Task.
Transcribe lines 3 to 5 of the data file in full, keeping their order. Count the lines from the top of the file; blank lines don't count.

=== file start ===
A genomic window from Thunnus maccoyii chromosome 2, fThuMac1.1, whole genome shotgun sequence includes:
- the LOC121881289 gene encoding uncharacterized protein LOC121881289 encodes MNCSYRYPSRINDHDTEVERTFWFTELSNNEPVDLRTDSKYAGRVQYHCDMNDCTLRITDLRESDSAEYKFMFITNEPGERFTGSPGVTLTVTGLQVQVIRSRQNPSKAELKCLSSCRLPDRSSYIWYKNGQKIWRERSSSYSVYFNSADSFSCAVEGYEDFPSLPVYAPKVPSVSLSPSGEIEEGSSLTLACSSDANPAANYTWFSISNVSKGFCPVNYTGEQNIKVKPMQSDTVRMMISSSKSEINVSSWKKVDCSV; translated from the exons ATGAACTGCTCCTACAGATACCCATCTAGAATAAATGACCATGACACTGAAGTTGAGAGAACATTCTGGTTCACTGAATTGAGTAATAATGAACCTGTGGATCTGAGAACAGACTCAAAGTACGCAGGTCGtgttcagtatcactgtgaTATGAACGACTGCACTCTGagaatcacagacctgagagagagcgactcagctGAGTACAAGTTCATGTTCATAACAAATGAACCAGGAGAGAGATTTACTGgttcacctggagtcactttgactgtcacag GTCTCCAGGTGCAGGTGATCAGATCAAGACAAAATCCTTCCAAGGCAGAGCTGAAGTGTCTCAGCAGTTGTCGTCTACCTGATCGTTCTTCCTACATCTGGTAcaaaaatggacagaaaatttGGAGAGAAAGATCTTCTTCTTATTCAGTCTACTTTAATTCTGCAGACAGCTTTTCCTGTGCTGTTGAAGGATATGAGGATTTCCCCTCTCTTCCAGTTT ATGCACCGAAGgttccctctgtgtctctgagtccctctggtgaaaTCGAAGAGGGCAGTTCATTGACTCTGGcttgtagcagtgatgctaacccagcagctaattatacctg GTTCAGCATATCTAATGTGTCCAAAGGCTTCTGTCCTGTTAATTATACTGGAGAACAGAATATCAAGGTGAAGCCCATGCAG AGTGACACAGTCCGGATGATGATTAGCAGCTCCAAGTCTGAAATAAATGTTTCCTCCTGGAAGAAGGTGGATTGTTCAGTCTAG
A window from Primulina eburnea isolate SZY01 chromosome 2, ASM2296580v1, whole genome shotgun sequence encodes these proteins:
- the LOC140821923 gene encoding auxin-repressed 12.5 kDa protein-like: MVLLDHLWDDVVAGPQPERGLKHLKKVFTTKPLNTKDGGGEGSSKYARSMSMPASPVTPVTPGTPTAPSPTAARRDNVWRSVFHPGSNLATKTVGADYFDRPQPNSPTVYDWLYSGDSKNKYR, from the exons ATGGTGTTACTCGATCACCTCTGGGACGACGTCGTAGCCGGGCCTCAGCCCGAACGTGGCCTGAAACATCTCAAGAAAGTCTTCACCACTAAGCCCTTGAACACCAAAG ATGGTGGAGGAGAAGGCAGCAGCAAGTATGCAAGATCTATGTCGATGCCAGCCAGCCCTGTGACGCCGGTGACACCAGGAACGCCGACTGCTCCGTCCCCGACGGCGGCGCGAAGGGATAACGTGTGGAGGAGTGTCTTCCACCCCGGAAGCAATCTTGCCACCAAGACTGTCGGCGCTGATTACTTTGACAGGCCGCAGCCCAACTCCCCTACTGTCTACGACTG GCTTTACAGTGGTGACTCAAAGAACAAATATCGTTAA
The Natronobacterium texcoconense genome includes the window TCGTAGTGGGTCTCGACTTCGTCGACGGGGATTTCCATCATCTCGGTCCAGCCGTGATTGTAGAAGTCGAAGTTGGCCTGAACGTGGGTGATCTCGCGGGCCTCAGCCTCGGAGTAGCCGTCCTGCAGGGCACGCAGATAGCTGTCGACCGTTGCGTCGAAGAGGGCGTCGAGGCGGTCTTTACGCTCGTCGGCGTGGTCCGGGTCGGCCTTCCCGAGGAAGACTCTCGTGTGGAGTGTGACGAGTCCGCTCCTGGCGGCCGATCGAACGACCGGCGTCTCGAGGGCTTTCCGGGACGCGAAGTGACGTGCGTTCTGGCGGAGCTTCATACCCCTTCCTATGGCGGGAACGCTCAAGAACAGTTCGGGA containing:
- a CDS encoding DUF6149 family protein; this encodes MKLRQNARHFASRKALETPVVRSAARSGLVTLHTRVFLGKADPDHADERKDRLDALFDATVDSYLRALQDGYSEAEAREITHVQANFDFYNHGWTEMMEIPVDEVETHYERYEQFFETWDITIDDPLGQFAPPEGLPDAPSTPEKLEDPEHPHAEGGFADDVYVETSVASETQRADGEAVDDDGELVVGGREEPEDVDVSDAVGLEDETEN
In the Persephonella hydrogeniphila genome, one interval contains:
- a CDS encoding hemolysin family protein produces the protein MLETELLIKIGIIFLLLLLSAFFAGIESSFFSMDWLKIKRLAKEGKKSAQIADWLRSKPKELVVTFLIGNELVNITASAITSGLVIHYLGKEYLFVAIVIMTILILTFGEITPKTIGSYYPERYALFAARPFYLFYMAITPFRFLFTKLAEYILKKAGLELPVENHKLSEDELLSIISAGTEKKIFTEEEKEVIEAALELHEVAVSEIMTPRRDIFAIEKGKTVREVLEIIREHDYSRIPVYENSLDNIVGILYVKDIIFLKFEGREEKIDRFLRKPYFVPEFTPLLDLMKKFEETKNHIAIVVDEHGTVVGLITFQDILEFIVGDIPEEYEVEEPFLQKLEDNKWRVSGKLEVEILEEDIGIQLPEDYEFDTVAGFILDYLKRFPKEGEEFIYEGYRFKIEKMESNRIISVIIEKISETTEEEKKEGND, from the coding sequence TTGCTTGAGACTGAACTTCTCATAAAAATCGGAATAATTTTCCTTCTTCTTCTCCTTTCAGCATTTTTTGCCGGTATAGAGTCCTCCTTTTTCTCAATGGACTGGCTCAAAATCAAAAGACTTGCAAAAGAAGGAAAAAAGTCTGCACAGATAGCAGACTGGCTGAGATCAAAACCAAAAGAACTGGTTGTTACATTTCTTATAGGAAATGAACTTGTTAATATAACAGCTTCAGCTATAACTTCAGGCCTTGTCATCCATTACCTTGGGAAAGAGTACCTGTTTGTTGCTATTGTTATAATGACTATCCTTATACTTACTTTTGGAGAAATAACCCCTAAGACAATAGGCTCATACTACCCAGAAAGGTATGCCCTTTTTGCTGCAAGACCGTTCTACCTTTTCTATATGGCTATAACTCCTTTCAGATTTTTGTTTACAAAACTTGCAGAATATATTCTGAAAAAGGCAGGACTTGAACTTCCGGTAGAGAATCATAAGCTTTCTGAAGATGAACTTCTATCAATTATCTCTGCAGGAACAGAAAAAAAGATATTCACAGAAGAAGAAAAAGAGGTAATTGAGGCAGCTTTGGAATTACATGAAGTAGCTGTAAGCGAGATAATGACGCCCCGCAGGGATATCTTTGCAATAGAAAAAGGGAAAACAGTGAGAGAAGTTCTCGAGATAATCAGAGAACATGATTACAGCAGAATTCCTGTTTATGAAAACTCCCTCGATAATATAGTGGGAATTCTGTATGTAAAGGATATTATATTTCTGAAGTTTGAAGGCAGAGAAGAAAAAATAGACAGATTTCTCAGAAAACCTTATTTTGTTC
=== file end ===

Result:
A window from Primulina eburnea isolate SZY01 chromosome 2, ASM2296580v1, whole genome shotgun sequence encodes these proteins:
- the LOC140821923 gene encoding auxin-repressed 12.5 kDa protein-like: MVLLDHLWDDVVAGPQPERGLKHLKKVFTTKPLNTKDGGGEGSSKYARSMSMPASPVTPVTPGTPTAPSPTAARRDNVWRSVFHPGSNLATKTVGADYFDRPQPNSPTVYDWLYSGDSKNKYR, from the exons ATGGTGTTACTCGATCACCTCTGGGACGACGTCGTAGCCGGGCCTCAGCCCGAACGTGGCCTGAAACATCTCAAGAAAGTCTTCACCACTAAGCCCTTGAACACCAAAG ATGGTGGAGGAGAAGGCAGCAGCAAGTATGCAAGATCTATGTCGATGCCAGCCAGCCCTGTGACGCCGGTGACACCAGGAACGCCGACTGCTCCGTCCCCGACGGCGGCGCGAAGGGATAACGTGTGGAGGAGTGTCTTCCACCCCGGAAGCAATCTTGCCACCAAGACTGTCGGCGCTGATTACTTTGACAGGCCGCAGCCCAACTCCCCTACTGTCTACGACTG GCTTTACAGTGGTGACTCAAAGAACAAATATCGTTAA
The Natronobacterium texcoconense genome includes the window TCGTAGTGGGTCTCGACTTCGTCGACGGGGATTTCCATCATCTCGGTCCAGCCGTGATTGTAGAAGTCGAAGTTGGCCTGAACGTGGGTGATCTCGCGGGCCTCAGCCTCGGAGTAGCCGTCCTGCAGGGCACGCAGATAGCTGTCGACCGTTGCGTCGAAGAGGGCGTCGAGGCGGTCTTTACGCTCGTCGGCGTGGTCCGGGTCGGCCTTCCCGAGGAAGACTCTCGTGTGGAGTGTGACGAGTCCGCTCCTGGCGGCCGATCGAACGACCGGCGTCTCGAGGGCTTTCCGGGACGCGAAGTGACGTGCGTTCTGGCGGAGCTTCATACCCCTTCCTATGGCGGGAACGCTCAAGAACAGTTCGGGA containing: